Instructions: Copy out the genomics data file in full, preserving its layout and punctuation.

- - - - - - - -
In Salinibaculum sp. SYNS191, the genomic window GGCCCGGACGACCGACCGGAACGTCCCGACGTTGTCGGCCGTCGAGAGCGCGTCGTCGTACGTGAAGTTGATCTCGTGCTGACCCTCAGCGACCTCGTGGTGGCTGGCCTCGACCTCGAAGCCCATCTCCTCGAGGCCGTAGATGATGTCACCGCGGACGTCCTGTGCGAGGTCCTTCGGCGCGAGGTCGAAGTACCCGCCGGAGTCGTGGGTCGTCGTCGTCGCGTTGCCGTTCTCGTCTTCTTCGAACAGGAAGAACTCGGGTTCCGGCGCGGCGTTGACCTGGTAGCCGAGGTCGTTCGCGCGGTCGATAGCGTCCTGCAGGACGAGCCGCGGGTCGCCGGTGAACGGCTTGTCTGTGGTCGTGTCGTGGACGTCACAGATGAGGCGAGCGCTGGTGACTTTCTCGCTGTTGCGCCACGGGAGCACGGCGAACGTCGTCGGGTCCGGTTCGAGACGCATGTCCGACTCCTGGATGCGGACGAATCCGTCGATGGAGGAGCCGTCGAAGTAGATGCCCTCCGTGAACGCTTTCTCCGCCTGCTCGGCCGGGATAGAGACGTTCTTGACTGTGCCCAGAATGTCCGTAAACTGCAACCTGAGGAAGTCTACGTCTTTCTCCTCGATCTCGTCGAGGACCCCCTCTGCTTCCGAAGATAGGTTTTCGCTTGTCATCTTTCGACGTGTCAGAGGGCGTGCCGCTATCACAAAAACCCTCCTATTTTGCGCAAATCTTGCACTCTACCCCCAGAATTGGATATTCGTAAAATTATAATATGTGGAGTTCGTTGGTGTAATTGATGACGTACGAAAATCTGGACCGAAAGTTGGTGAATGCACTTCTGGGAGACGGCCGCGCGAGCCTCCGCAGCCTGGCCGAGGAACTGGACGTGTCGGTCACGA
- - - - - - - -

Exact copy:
In Salinibaculum sp. SYNS191, the genomic window GGCCCGGACGACCGACCGGAACGTCCCGACGTTGTCGGCCGTCGAGAGCGCGTCGTCGTACGTGAAGTTGATCTCGTGCTGACCCTCAGCGACCTCGTGGTGGCTGGCCTCGACCTCGAAGCCCATCTCCTCGAGGCCGTAGATGATGTCACCGCGGACGTCCTGTGCGAGGTCCTTCGGCGCGAGGTCGAAGTACCCGCCGGAGTCGTGGGTCGTCGTCGTCGCGTTGCCGTTCTCGTCTTCTTCGAACAGGAAGAACTCGGGTTCCGGCGCGGCGTTGACCTGGTAGCCGAGGTCGTTCGCGCGGTCGATAGCGTCCTGCAGGACGAGCCGCGGGTCGCCGGTGAACGGCTTGTCTGTGGTCGTGTCGTGGACGTCACAGATGAGGCGAGCGCTGGTGACTTTCTCGCTGTTGCGCCACGGGAGCACGGCGAACGTCGTCGGGTCCGGTTCGAGACGCATGTCCGACTCCTGGATGCGGACGAATCCGTCGATGGAGGAGCCGTCGAAGTAGATGCCCTCCGTGAACGCTTTCTCCGCCTGCTCGGCCGGGATAGAGACGTTCTTGACTGTGCCCAGAATGTCCGTAAACTGCAACCTGAGGAAGTCTACGTCTTTCTCCTCGATCTCGTCGAGGACCCCCTCTGCTTCCGAAGATAGGTTTTCGCTTGTCATCTTTCGACGTGTCAGAGGGCGTGCCGCTATCACAAAAACCCTCCTATTTTGCGCAAATCTTGCACTCTACCCCCAGAATTGGATATTCGTAAAATTATAATATGTGGAGTTCGTTGGTGTAATTGATGACGTACGAAAATCTGGACCGAAAGTTGGTGAATGCACTTCTGGGAGACGGCCGCGCGAGCCTCCGCAGCCTGGCCGAGGAACTGGACGTGTCGGTCACGA